Most of my posts about traffic, cars and operations have been about freight cars and freight trains, the area which is indeed the core of my interests. But SP’s Coast Line also hosted some interesting passenger trains (in addition to the iconic Daylight). I have long worked toward modeling some of those trains, and will summarize the background in this post.
In my earlier post about Coast Line schedules (you can view it at: http://modelingthesp.blogspot.com/2011/01/modeling-freight-traffic-coast-line.html ), I mentioned the principal passenger trains on the Coast, and also stated that since I don’t plan to model the hours of darkness, I lose out on operating the handsome Lark as well as the not so interesting Starlight (speaking just about modeling options), and also the “Overnight” black box cars of Trains 373 and 374. That really only leaves the mail train, numbers 71 and 72 in my era, in addition to the Daylight, as a scheduled passenger train. (I can always operate a passenger extra.) After 1948, the official name of 71 and 72 was merely Passenger, though employees and railfans alike generally called it the “Coast Mail.”
What were the schedule times in my year, 1953, at Oceano, the nearest station to my mythical junction of Shumala? Westward, Number 71 was due at Oceano at 8:35 AM, while eastward Number 72 was due at 9:12 AM. (I make Shumala about five minutes east from Oceano.) Thus I need to operate mail trains in opposite directions in rapid succession, about 45 minutes apart, during the morning hours of an operating session. In contrast, the Daylight trains were about a hour and twenty minutes apart at this location. I will discuss my modeling of the Daylight in a future post.
What consist should the mail have? Mail trains are an intriguing and somewhat neglected subject. I can recommend three important sources of background on this topic. First, the Introduction to the SPH&TS book, Volume 3 of Southern Pacific Passenger Cars, contains very valuable information on mail operations. This is supplemented by another SPH&TS book, The Ghost Trains of SP’s Overland Route, by Randall Cape and Robert McKeen. For information specifically about the Coast Line trains, I have spent a lot of time with Dennis Ryan and Joe Shine’s book, Southern Pacific Passenger Trains, Night Trains of the Coast Route (Four Ways West, La Mirada, Calif. 1986); Chapter 5 is about the “Coast Mail.” It’s both detailed and informative.
From those sources, and from numerous published and unpublished photos of nos. 71 and 72, it is obvious that the consist was dominated by 60-foot baggage cars, normally with a single RPO and a single rider coach. Often seen as well were 70-foot baggage cars, 80-foot baggage-horse cars, and 40-foot express box cars. At times, express reefers were included, and it was not uncommon to see deadheading passenger cars in either direction, heavyweight Pullmans, lightweight coaches, or other passenger equipment, normally on the rear end. In 1946, as shown in SP’s Equipment Circular No. 14 (MHP reprint), the train normally had nine cars in its Central Coast portion of the run, including two coaches, and after 1949 only a single coach, making eight cars. I can run a full-size version of this train.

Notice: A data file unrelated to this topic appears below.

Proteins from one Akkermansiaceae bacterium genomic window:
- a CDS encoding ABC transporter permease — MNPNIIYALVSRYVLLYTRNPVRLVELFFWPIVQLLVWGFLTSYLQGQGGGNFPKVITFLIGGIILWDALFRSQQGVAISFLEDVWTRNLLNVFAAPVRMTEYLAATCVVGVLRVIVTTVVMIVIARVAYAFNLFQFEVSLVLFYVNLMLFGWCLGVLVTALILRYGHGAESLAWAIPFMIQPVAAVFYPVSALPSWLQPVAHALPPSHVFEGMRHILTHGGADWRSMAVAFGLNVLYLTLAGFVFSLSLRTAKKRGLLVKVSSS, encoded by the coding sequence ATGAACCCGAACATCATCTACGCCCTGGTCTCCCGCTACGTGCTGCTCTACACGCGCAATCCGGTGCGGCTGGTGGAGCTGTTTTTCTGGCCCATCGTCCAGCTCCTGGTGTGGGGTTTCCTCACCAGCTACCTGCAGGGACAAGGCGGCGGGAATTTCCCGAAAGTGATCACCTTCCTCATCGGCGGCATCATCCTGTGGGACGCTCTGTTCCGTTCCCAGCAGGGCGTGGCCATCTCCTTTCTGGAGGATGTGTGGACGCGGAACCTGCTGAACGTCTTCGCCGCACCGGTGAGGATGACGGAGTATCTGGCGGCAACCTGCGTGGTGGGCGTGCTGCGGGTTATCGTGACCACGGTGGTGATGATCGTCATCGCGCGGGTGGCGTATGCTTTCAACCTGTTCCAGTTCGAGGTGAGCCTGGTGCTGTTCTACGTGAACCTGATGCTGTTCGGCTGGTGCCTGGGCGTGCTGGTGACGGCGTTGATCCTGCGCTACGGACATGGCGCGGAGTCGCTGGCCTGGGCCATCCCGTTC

The consists shown in Equipment Circular No. 14 have the RPO behind the baggage cars and ahead of the coach, but a few photos show the RPO at the head end. Power in the 1950s was usually a 4-8-4 (including SP’s handsome GS-1 class) or a 4-8-2, and occasionally a heavy Pacific. Let’s look at some examples.
First, a fine Wilbur C. Whittaker shot of Number 72 at King City on July 13, 1947. The train is powered by Class Mt-1 no. 4311 and has seven cars: three 60-foot baggage cars, an 80-foot baggage-horse, the RPO, and two coaches.
Next, a dramatic Frank J. Peterson photo (from the Robert McNeel collection) of Number 71 at Gaviota Trestle on October 15, 1949, with seven cars, this time with the 80-foot baggage-horse leading, and a single coach; the second car is a 70-foot baggage. Power is Mt-3 no. 4335.
Both these photos show trains that are readily modeled and will operate comfortably on my layout. With the ability to vary consists with express reefers and express box cars on the head end, and deadhead coaches or sleepers at the rear, the mail trains can be an interesting part of my line-up. I will address modeling of individual cars in a future post.